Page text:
Microsoft IT Academy Student Pass

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Microsoft DreamSpark

The Microsoft IT Academy Student Pass is a special no-cost online learning opportunity for students. IT Academy Student Pass provides free e-learning courses to verified students who are interested in extending their technical skills with Microsoft technologies.

The IT Academy Student Pass offers 12 to 22 hours of FREE e-learning courses, aligned to the first set of topics you need to master for the first Microsoft certification exam within the track. Each track is unique, and most will require you to take additional e-learning courses to complete all of the topics you need to succeed on the certification exam.

The goal of the IT Academy Student Pass is to give you a head start by providing hours and hours of rich, award-winning e-learning content that sets the stage for the learning to come.

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HND Games – Give us Your Opinion

The Scottish Qualifications Authority are currently working on creating a new qualification – HND Games Development. As part of the process it is important that we get as many views as possible on what is required. To do that we would appreciate it if you could complete the following survey:

http://www.surveymonkey.com/s.aspx?sm=60ncuuOlp73guIcbtAIOrA_3d_3d

It’s very short with less than a dozen questions and will take less than three minutes of your time but will be invaluable in structuring this award.

The survey will close at 5pm on the 5th of May so please don’t hesitate to follow the link and complete the survey.

Click Here to take survey

Thanks in advance.

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JISC Get On Board Open Learning Bandwagon

Good to see that JISC have thrown their weight into getting open source learning into the virtual marketplace.

With any luck this will be the push required to make it “acceptable” to institutions to share their work.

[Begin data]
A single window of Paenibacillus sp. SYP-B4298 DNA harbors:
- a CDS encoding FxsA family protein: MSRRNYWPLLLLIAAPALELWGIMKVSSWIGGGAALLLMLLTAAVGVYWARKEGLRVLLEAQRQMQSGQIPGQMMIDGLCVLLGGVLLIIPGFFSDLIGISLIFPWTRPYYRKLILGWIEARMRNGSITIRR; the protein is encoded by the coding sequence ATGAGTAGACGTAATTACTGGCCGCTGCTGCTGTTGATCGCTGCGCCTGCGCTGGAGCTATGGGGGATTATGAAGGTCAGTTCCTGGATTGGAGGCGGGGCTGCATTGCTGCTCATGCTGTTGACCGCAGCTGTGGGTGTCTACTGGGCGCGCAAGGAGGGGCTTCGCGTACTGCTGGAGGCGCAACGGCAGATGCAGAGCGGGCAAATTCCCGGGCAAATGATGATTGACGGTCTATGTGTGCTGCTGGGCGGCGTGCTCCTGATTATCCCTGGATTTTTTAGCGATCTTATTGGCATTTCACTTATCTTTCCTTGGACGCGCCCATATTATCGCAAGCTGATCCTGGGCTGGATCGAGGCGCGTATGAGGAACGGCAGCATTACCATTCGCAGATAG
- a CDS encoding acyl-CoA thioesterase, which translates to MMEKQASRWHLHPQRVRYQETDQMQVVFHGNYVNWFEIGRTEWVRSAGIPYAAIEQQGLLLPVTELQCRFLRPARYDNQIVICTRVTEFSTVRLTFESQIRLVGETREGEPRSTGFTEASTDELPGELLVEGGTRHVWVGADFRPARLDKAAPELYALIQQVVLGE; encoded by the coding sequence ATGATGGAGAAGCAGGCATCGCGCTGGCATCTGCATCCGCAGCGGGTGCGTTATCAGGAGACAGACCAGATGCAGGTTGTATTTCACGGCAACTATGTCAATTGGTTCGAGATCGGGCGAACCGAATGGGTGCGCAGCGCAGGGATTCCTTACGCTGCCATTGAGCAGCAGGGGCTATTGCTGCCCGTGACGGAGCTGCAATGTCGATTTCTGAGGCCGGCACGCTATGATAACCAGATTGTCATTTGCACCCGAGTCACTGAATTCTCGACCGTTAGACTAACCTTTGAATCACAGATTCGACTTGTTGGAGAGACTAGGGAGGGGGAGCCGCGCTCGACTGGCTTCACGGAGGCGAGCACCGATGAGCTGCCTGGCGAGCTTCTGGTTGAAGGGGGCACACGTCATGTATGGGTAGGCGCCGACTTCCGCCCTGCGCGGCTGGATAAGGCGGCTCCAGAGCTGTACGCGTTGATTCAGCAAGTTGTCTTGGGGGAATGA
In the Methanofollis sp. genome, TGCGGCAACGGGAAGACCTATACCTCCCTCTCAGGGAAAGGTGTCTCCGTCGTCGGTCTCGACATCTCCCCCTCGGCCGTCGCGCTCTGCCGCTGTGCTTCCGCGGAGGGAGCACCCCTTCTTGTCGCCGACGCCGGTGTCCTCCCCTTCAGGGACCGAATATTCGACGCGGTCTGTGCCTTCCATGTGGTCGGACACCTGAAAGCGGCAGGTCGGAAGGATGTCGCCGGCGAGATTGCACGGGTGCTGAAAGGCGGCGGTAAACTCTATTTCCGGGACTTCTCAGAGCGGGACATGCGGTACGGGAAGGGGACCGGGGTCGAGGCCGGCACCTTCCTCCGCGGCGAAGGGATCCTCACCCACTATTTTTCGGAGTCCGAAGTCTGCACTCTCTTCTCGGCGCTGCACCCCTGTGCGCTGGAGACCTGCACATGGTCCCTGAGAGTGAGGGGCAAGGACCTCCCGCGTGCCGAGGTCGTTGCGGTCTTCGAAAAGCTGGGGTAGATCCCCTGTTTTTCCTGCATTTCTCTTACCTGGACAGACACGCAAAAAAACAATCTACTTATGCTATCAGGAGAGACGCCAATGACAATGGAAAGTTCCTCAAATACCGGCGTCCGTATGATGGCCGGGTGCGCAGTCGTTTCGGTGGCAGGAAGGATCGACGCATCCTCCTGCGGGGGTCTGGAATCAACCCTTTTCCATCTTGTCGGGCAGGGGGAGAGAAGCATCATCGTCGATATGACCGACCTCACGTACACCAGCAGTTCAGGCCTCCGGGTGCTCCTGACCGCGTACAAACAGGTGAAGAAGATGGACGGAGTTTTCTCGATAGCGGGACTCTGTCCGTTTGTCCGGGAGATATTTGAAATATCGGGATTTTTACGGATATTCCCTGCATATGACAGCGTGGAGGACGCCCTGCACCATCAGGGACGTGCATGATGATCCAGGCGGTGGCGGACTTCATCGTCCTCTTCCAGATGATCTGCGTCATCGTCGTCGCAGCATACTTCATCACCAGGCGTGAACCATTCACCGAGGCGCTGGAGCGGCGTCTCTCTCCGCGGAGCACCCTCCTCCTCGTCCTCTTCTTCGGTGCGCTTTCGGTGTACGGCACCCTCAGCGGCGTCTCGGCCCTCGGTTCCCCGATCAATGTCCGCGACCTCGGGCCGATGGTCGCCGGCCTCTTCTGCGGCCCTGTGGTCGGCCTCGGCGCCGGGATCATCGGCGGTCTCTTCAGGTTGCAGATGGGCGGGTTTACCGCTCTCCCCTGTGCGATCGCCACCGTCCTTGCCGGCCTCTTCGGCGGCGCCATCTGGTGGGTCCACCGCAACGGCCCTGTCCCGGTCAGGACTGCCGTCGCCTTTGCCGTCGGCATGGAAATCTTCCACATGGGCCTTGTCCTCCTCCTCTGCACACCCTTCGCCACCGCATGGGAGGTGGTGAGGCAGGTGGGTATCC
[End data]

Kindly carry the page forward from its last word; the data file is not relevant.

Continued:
Experimental Blog: JISC09 Last Post Open Learning Resources

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But it’s better if it looks ugly…

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As part of their quest to name and shame the ugliest sites on the web Download Squad have highlighted this little educational monster.

The reasons for it being like this? The IT manager doesn’t want “his” web site to look broken. As DS say – too bad it works but looks broken.

This is yet another case of processes getting in the way of education.

Go check it out here:

Fugly Friday: it doesn’t have to be like this – Download Squad

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Open vs Closed Models of Education

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Image via Wikipedia

Educators are aware of the increasing pressures to move towards a more open, blended model of providing education. The question is, how?

This page isn’t a solution but it’s a great starting point for anyone struggling to get to grips with the differences and opportunities.

Education Innovation: The Open Model of Education

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Area #6 – Inspection Regime

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Image via WikipediaThere is a clear understanding that HMIe should inspect and ensure that teaching and learning are well implemented. In general this is the case throughout the country’s Computing departments but Computing often falls down in the concomitant performance indicators.

Where departments show good teaching and learning and the associated pastoral support of students, judgements should reflect more significantly that fact and poor attainment should be seen in the context of Computing across schools, colleges, HE and other countries as this is not a localised issue.